Productivity of Spring Chinook Salmon and Summer Steelhead in the John Day River Basin, 2008 Annual Technical Report.

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The John Day River subbasin supports one of the last remaining intact wild populations of spring Chinook salmon and summer steelhead in the Columbia River Basin. These populations remain depressed relative to historic levels and limited information is available for steelhead life history. Numerous habitat protection and rehabilitation projects have been implemented in the basin to improve salmonid freshwater production and survival. However, these projects often lack effectiveness monitoring. While our monitoring efforts outlined here will not specifically measure the effectiveness of any particular project, they will provide much needed programmatic or watershed (status and trend) information to help evaluate ... continued below

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40 pages

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Wilson, Wayne H.; Schricker, Jaym'e & Ruzychi, James R. (Oregon Department of Fish and Wildlife) February 13, 2009.

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Description

The John Day River subbasin supports one of the last remaining intact wild populations of spring Chinook salmon and summer steelhead in the Columbia River Basin. These populations remain depressed relative to historic levels and limited information is available for steelhead life history. Numerous habitat protection and rehabilitation projects have been implemented in the basin to improve salmonid freshwater production and survival. However, these projects often lack effectiveness monitoring. While our monitoring efforts outlined here will not specifically measure the effectiveness of any particular project, they will provide much needed programmatic or watershed (status and trend) information to help evaluate project-specific effectiveness monitoring efforts as well as meet some data needs as index stocks. Our continued monitoring efforts to estimate salmonid smolt abundance, age structure, SAR, smolts/redd, freshwater habitat use, and distribution of critical life states will enable managers to assess the long-term effectiveness of habitat projects and to differentiate freshwater and ocean survival. Because Columbia Basin managers have identified the John Day subbasin spring Chinook population as an index population for assessing the effects of alternative future management actions on salmon stocks in the Columbia Basin (Schaller et al. 1999) we continue our ongoing studies. This project is high priority based on the level of emphasis by the NWPPC Fish and Wildlife Program, Independent Scientific Advisory Board (ISAB), Independent Scientific Review Panel (ISRP), NOAA National Marine Fisheries Service (NMFS), and the Oregon Plan for Salmon and Watersheds (OWEB). Each of these groups have placed priority on monitoring and evaluation to provide the real-time data to guide restoration and adaptive management in the region. The objective is to estimate smolt-to-adult survival rates (SAR) and out-migrant abundance for spring Chinook Oncorhynchus tshawytscha and summer steelhead O. mykiss and life history characteristics of summer steelhead.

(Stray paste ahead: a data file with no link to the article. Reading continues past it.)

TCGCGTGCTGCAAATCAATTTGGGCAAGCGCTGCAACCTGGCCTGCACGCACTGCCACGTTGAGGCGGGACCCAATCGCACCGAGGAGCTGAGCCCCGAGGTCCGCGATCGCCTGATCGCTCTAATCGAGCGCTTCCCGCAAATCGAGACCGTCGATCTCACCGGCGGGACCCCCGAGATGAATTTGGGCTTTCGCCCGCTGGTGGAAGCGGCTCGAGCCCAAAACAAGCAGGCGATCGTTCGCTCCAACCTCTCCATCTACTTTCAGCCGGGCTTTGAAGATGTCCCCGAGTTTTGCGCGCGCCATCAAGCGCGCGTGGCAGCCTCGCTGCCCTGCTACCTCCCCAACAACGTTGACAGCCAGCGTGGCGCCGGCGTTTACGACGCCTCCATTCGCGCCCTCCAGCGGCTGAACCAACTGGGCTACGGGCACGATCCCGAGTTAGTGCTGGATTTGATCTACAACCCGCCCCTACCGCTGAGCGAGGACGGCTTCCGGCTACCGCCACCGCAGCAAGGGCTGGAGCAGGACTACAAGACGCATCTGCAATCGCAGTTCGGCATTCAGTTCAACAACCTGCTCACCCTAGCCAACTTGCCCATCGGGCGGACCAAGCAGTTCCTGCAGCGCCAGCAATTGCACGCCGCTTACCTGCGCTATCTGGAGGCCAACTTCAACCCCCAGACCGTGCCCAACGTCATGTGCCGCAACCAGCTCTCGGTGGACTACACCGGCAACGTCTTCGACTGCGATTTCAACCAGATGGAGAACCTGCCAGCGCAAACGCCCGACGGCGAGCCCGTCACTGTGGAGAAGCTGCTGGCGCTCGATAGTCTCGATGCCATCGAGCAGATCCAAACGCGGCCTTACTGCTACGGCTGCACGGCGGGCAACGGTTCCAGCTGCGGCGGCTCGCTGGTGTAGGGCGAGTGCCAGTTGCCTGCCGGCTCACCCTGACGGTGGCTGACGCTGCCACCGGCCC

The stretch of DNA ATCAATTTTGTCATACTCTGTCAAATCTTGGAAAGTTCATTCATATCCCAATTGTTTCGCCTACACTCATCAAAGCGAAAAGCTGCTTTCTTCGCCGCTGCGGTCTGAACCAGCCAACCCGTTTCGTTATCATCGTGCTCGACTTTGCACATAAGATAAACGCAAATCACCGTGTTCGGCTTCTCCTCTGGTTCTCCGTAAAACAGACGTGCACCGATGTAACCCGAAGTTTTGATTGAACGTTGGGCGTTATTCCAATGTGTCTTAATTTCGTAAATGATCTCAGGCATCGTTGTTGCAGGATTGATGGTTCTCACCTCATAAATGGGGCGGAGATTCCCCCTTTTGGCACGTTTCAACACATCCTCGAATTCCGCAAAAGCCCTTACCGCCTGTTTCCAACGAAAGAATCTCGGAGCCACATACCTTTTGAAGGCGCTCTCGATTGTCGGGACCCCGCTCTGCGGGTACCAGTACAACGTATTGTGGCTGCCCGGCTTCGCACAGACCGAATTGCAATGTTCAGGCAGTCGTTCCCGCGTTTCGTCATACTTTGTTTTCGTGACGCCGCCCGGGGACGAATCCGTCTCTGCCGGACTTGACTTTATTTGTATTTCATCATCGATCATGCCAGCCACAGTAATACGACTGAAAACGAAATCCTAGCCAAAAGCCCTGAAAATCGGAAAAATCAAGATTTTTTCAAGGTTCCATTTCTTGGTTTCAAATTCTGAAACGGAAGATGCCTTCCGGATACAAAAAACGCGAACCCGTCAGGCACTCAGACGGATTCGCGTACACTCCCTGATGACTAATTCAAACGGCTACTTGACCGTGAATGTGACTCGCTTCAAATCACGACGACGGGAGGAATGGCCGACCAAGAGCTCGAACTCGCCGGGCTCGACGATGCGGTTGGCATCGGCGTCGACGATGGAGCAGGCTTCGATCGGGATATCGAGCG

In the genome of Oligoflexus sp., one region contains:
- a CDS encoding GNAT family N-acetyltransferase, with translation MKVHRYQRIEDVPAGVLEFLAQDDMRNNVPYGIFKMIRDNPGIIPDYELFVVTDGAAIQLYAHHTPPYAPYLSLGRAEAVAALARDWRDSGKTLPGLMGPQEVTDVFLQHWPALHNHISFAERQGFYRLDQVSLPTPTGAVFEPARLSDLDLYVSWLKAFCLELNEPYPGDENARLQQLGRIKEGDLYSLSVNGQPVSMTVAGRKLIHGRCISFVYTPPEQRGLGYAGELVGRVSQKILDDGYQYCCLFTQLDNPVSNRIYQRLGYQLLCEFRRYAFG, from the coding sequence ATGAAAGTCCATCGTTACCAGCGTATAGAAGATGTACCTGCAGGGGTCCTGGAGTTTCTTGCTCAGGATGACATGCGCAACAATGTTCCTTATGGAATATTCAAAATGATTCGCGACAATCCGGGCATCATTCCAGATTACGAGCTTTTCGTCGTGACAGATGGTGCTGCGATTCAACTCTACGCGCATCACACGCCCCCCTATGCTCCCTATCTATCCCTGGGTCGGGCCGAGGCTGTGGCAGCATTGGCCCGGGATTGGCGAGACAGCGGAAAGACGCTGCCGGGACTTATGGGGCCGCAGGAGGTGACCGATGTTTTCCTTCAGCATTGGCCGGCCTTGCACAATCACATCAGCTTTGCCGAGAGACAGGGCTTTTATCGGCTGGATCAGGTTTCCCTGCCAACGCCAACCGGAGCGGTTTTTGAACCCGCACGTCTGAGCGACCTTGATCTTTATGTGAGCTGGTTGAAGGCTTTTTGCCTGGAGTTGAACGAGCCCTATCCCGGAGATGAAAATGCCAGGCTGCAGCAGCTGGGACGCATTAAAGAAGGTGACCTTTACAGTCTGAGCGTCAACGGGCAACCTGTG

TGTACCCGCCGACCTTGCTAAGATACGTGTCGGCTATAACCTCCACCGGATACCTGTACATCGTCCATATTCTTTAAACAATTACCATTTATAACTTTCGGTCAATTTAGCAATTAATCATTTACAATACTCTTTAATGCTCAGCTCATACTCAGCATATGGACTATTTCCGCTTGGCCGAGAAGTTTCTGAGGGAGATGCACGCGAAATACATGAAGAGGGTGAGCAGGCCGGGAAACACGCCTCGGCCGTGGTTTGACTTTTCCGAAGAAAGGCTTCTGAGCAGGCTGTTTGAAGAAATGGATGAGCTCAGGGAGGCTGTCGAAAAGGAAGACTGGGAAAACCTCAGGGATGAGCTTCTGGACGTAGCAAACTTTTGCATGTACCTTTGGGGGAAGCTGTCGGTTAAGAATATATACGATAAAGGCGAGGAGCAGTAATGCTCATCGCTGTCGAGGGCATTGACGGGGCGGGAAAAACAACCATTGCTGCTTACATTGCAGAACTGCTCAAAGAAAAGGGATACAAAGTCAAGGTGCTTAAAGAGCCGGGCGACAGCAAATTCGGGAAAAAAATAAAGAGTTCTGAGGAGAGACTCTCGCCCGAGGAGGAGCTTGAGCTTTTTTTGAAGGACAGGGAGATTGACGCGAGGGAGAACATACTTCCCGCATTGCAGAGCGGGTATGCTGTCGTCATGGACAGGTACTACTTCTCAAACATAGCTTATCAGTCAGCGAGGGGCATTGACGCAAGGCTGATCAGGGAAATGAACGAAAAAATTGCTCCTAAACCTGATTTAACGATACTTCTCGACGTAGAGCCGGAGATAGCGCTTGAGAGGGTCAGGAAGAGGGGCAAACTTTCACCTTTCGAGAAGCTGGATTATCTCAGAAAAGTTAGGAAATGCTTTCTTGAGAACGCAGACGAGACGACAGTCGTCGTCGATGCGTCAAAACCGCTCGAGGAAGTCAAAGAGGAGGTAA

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40 pages

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  • Report No.: P110336
  • Grant Number: 40876
  • Grant Number: 36462
  • DOI: 10.2172/962150 | External Link
  • Office of Scientific & Technical Information Report Number: 962150
  • Archival Resource Key: ark:/67531/metadc929521

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Reports, articles and other documents harvested from the Office of Scientific and Technical Information.

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Creation Date

  • February 13, 2009

Added to The UNT Digital Library

  • Nov. 13, 2016, 7:26 p.m.

Description Last Updated

  • Dec. 6, 2016, 4:47 p.m.

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Wilson, Wayne H.; Schricker, Jaym'e & Ruzychi, James R. (Oregon Department of Fish and Wildlife). Productivity of Spring Chinook Salmon and Summer Steelhead in the John Day River Basin, 2008 Annual Technical Report., report, February 13, 2009; Portland, Oregon. (digital.library.unt.edu/ark:/67531/metadc929521/: accessed October 21, 2017), University of North Texas Libraries, Digital Library, digital.library.unt.edu; crediting UNT Libraries Government Documents Department.